TALLAHASSEE — State Farm Florida defended its proposal to raise homeowners' insurance rates an average of 28 percent during a public hearing Tuesday as necessary because the company's finances have dwindled amid recent hurricane-free years.
"Our financial condition has deteriorated over the last two years," State Farm pricing manager Adam Swope told the Office of Insurance Regulation panel. "Over the last almost three years, we've lost over $500 million of surplus. This company has lost a substantial amount of surplus in years with no hurricane events."
The state's largest private property insurer claims it needs increased premiums for its roughly 700,000 homeowners in Florida to pay for rising noncatastrophic claims, such as sinkholes.
The company has also proposed raising premiums for commercial multiperil policies an average of 96 percent. That plan generated little discussion Tuesday, as it affects an estimated 5 percent of State Farm's clients.
Steve Alexander, actuary for the Office of the Insurance Consumer Advocate, did not suggest rejecting the rate increase, but had a few tweaks. He recommended bringing State Farm Florida's premium costs closer to the national average and doubling the average sinkhole discount policy.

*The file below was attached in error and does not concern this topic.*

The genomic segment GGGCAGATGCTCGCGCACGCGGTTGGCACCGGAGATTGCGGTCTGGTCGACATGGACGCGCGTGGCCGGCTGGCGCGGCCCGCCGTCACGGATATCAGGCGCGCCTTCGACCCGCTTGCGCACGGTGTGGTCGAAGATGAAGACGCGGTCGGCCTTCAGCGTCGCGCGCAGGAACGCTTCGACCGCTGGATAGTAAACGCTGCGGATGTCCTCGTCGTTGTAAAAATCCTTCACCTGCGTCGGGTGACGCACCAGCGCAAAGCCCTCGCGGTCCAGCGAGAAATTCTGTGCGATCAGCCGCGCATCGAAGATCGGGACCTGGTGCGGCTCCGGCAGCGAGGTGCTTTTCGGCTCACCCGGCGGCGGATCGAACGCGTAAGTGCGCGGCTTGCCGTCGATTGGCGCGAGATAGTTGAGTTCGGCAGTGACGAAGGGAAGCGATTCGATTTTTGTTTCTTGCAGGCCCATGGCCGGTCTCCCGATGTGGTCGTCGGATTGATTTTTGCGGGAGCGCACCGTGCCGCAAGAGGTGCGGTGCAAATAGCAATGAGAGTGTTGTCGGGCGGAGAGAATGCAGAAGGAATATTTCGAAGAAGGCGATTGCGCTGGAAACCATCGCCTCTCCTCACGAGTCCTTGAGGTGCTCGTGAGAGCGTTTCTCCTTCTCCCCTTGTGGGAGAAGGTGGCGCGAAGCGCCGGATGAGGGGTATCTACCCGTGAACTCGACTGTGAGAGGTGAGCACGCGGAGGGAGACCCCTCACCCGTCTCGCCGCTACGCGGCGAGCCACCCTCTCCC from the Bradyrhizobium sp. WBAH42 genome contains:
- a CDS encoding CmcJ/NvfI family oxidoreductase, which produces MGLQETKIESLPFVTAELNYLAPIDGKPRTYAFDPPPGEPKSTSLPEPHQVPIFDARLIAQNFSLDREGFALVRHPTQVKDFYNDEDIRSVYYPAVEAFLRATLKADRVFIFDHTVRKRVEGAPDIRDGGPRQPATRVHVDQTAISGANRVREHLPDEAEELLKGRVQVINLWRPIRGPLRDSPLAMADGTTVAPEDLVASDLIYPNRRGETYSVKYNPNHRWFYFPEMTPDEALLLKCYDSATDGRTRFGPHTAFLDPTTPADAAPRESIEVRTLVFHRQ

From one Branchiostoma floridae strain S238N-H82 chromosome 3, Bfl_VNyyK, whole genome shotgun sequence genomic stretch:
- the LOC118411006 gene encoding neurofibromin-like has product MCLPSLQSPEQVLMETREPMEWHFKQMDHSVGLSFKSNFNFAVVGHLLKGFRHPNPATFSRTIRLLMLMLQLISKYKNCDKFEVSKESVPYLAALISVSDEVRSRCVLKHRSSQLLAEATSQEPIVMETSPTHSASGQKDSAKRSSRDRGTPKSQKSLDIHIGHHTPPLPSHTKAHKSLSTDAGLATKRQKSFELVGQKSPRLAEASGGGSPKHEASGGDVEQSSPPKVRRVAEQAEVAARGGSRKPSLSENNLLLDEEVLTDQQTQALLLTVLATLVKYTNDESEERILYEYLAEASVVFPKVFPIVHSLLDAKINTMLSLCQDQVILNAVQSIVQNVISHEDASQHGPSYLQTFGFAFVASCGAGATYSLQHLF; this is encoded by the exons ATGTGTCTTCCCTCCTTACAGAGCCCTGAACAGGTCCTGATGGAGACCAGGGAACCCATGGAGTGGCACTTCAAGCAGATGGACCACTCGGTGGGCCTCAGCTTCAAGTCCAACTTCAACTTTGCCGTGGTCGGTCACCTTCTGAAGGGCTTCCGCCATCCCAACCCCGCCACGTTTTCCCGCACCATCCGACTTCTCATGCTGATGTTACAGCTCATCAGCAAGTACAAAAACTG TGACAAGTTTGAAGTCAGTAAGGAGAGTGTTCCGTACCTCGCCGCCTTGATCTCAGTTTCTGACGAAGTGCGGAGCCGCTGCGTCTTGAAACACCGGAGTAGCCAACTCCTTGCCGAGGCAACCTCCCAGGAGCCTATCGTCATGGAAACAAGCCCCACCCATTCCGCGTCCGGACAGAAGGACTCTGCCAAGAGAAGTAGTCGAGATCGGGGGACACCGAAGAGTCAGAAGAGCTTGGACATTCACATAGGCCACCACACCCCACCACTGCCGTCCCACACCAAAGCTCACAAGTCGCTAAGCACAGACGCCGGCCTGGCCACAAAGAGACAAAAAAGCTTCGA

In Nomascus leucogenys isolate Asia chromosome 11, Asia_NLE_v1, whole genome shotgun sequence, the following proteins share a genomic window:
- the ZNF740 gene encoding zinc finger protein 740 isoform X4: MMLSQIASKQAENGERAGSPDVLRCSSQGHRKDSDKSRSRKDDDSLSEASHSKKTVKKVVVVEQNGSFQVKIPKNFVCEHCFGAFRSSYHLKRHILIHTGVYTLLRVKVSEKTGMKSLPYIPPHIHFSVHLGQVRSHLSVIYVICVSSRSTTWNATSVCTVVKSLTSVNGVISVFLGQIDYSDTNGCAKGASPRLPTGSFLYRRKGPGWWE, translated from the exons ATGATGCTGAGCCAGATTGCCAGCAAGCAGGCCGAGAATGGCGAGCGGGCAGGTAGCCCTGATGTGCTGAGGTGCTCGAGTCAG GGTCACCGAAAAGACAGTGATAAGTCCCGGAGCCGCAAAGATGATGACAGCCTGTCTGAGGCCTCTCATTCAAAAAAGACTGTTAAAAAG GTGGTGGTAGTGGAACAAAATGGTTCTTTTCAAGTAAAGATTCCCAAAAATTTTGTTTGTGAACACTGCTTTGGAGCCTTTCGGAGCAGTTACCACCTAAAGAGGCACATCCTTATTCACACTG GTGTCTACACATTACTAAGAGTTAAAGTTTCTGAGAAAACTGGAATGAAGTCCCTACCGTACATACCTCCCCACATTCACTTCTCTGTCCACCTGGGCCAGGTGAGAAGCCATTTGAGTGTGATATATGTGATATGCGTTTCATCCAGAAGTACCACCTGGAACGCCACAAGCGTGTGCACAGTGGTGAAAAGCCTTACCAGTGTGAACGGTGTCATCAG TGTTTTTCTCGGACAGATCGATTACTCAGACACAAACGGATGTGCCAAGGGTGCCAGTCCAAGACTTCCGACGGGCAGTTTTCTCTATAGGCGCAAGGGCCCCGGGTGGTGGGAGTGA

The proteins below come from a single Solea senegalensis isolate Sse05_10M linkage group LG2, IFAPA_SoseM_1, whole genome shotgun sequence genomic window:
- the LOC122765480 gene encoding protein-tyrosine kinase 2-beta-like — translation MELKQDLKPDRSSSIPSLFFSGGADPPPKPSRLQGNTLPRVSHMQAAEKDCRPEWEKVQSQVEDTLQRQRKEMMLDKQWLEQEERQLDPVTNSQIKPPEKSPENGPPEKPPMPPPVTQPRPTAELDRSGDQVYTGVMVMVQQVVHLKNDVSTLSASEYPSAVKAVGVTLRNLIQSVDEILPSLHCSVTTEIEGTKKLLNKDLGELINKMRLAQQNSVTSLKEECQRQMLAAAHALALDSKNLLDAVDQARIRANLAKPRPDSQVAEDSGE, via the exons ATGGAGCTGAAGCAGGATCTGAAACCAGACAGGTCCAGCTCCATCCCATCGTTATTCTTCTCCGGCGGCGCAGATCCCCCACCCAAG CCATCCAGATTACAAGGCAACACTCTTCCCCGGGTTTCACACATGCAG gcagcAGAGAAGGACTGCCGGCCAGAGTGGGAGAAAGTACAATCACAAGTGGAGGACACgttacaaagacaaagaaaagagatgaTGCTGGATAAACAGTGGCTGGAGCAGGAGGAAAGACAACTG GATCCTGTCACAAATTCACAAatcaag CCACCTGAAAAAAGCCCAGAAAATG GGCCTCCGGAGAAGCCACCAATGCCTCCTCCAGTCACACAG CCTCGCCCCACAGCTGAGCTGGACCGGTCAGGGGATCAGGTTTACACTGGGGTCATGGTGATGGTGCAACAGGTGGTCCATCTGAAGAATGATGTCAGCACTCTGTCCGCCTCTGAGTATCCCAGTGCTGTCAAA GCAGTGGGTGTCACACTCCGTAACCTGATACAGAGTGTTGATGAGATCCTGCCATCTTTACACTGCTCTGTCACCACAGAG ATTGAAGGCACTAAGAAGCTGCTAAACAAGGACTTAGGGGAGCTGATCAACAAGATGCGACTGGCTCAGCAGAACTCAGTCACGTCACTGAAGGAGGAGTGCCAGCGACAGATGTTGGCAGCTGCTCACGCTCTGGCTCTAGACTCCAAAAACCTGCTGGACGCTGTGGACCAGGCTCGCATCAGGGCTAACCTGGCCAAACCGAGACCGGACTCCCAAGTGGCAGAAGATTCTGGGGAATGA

Belinda Miller, general counsel for the Office of Insurance Regulation, said some people would be surprised to see their premiums increase 40 to 50 percent if the rate passes. She asked Swope if State Farm considered capping rates to "prevent the shock in the marketplace." The carrier did, he said, but decided against it.
Dissatisfied customers, Miller said, would probably call their agent and ask about other options. Would these customers go to Citizens Property Insurance, the state-run insurer of last resort, or would State Farm ensure these customers could go to other companies? Swope wasn't sure.
The Office of Insurance Regulation will accept comments or concerns via e-mail until Tuesday. Send them to email@example.com with the subject "State Farm Florida." The office should decide in a couple of weeks.